Drive-thru property appraisals streamline data collection
Historically, real estate appraisers in Johnson County, Kansas went to each structure, took pictures, then entered them into a system when they were back at their desktop computers. This year, however, the county has gone digital.
As a result, evaluators will get more and better images, do their work online, and only go to places that need further verification. The result will save about $2 million, said county assessor Beau Boisvert.
“Two people doing 1 mile drive – both sides of the road – it took us just over 20 minutes to do both sides, stop and go,” Boisvert said of the previous workout. “An appraiser drove the car. The other was sitting in the car with the [SLR] camera, and when they got to each house, they stopped to take a picture. It’s 20 minutes for one mile.
In contrast, between December 2021 and January, drivers took four CycloMedia Technology vehicles equipped with five cameras and a roof-mounted LiDAR unit and automatically captured images every 16 feet while adhering to the speed limit, a said Alex Hepp, director of corporate valuation. . All five cameras are triggered at the same time, capturing 100-megapixel 360-degree footage as well as static footage. In total, drivers covered over 4,000 miles of road and collected over 1.4 million recording points (those points at 16-foot intervals) in addition to approximately 190,000 JPEGs.
CycloMedia hosts the images in a secure Microsoft Azure cloud-based server and can integrate with county verification software, powered by Tyler Technologies. Using application programming interfaces, evaluators can move data from CycloMedia to the Tyler Mass Evaluation System. There, the county’s seven appraisers – Johnson said there will be 20 by the end of June – can determine if anyone has made any changes to the property that could affect its value. They also use the 360 degree views to look around the neighborhood to see if any changes have occurred that would affect the rating.
Now, every trip by appraisers to the field tends to be to update data, said Jake Wilson, director of Tyler Verify, Appraisal and Tax. “So rather than going out and measuring an entire street and finding out, ‘Hey, I really only had to make a couple of changes’, you can now deal with it more effectively in the office.”
The county is required to appraise 17% of its 260,000 properties each year, covering all of them over a six-year period. “When we award the work, each appraiser gets their percentage of that 17% in their market areas, and then they have to review it, and then hand over the documentation after making the changes or corrections in the systems,” Boisvert said. They also note when nothing has changed on the property, he added.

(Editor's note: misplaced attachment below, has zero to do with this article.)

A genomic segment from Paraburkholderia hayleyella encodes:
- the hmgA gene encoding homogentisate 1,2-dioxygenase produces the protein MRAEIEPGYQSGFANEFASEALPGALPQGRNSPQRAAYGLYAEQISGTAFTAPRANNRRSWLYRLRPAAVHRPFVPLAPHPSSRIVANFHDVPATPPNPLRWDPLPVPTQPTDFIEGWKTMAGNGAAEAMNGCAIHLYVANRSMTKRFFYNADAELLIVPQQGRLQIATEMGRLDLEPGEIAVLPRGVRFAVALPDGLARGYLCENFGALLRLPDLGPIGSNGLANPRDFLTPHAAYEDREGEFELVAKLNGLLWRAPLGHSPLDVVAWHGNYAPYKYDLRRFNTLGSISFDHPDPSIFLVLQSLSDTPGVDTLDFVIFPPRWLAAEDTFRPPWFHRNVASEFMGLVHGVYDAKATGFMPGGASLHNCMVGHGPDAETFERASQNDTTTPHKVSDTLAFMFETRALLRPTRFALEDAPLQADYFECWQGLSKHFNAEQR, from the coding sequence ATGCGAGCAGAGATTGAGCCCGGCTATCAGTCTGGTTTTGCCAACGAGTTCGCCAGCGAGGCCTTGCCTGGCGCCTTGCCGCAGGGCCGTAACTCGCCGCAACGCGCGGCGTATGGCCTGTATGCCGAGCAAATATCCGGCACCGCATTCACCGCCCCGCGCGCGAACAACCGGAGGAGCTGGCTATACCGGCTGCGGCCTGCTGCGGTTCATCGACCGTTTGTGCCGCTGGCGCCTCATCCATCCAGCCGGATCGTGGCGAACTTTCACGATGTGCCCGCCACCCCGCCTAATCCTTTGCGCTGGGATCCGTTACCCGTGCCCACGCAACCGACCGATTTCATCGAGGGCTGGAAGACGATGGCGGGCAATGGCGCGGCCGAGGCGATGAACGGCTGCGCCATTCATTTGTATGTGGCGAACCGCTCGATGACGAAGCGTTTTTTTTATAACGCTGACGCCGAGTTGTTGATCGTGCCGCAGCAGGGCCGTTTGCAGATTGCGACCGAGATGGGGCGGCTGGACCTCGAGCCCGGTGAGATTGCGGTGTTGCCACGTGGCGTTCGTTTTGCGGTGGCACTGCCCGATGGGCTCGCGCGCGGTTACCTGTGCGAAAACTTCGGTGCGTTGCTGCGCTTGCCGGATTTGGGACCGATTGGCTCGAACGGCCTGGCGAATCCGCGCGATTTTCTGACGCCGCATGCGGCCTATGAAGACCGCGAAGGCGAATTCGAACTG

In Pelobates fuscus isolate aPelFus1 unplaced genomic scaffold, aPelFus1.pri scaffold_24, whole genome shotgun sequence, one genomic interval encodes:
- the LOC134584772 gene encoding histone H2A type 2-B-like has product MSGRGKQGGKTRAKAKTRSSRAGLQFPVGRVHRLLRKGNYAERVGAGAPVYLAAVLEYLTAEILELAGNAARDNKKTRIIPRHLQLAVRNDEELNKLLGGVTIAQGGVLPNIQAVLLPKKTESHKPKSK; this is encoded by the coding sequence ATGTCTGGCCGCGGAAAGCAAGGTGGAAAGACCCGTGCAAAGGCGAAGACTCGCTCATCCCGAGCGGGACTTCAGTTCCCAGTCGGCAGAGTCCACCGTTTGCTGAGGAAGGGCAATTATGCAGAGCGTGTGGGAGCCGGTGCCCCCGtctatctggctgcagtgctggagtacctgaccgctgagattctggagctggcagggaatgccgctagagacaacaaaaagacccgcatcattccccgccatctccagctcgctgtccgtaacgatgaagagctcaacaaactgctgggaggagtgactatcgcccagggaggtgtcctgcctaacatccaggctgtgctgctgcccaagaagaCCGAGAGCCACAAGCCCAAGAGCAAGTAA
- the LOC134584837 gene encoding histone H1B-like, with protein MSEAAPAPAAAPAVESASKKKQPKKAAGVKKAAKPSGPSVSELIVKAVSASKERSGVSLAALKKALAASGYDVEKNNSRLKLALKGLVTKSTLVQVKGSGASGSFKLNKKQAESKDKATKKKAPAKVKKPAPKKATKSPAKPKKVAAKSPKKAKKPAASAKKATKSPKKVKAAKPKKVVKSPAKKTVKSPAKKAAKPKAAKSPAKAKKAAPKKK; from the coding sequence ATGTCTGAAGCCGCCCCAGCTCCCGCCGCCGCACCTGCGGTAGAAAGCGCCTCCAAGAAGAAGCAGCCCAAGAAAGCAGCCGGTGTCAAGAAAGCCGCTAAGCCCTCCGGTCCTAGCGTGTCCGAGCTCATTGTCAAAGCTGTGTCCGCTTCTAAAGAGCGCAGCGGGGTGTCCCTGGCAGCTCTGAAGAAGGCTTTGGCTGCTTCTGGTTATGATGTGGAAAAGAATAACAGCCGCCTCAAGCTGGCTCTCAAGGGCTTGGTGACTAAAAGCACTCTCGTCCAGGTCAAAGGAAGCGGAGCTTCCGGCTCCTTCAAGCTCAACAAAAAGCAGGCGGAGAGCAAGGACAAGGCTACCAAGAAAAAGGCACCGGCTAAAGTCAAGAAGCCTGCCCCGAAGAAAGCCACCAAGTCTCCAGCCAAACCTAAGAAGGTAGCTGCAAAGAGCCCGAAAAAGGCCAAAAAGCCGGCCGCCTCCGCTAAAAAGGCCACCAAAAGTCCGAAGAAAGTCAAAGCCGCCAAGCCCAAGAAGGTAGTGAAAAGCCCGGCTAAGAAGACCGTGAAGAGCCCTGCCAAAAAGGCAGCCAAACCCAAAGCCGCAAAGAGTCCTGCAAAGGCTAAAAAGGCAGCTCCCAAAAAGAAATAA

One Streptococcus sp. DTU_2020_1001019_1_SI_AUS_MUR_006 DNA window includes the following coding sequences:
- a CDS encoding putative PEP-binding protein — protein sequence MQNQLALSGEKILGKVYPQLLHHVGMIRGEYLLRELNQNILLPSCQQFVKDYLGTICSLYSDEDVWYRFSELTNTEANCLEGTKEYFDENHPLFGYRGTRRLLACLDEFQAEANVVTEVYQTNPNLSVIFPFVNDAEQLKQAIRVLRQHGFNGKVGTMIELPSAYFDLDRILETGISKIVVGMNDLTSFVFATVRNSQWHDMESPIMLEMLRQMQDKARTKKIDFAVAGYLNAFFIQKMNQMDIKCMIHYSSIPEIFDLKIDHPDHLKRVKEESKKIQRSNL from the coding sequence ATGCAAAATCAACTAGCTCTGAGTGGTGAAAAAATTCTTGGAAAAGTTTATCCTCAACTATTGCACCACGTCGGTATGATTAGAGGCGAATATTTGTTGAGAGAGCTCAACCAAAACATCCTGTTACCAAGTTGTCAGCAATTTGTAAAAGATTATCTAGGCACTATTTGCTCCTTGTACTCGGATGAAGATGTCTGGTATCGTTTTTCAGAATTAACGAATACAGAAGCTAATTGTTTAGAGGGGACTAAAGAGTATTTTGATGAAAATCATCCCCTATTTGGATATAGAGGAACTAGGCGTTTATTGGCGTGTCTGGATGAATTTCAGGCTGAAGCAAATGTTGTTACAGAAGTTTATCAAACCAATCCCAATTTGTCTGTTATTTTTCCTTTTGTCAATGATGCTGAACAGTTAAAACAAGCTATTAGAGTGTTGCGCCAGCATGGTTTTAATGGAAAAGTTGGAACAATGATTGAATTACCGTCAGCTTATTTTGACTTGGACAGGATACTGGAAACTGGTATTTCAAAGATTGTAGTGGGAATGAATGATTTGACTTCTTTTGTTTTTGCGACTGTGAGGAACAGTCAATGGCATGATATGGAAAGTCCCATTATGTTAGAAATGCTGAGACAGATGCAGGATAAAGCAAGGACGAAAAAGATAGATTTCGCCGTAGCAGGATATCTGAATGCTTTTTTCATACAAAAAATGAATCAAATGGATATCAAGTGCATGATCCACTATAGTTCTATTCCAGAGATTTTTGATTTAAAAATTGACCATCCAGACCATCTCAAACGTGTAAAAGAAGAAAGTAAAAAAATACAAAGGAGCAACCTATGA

Currently, the county is putting all JPEGs into the system, he said.
One of the main benefits is the ability to enhance images internally. “We can actually look at the images and often, if one is a little dark or a little bright depending on the angle of the sun, we can adjust that ourselves without sending it back to Cyclomedia and Tyler to take a new picture” “, said Boisvert. “We are able to correct [that] ourselves before integrating them into our system for JPEGs. Previous systems I’ve worked with, you weren’t able to do this yourself. »
Additionally, the technology automatically blurs faces and license plates to protect privacy. If reviewers capture an image that needs additional blurring, they can click a button indicating the problem, and CycloMedia fixes it, Hepp said.
The county also analyzes other images such as aerial and orthogonal views. He has worked with Tyler’s Mass Appraisal System for approximately 30 years to study the physical features that make up the building and help calculate the cost and sales market to determine the appraised value of the property.
But because CycloMedia captures more than a resident’s property in its images, other departments and jurisdictions can take advantage of the data. For example, in Coral Gables, Florida, officials used CycloMedia images to examine several city assets: storm drains, signs, sidewalks, curbs and gutters, ramps, and wheelchair-accessible pedestrian roadways.
Other uses of imagery include simulations of natural disasters. In Wake County, North Carolina, officials have turned to analytics and machine learning to make more accurate assessments.
Currently, three Johnson County employees from other departments are being trained on the technology, Boisvert said. “I anticipate that in the future many more of our jurisdictions will use it,” he said. “There’s a lot of value in that.”
Stephanie Kanowitz is a freelance writer based in Northern Virginia.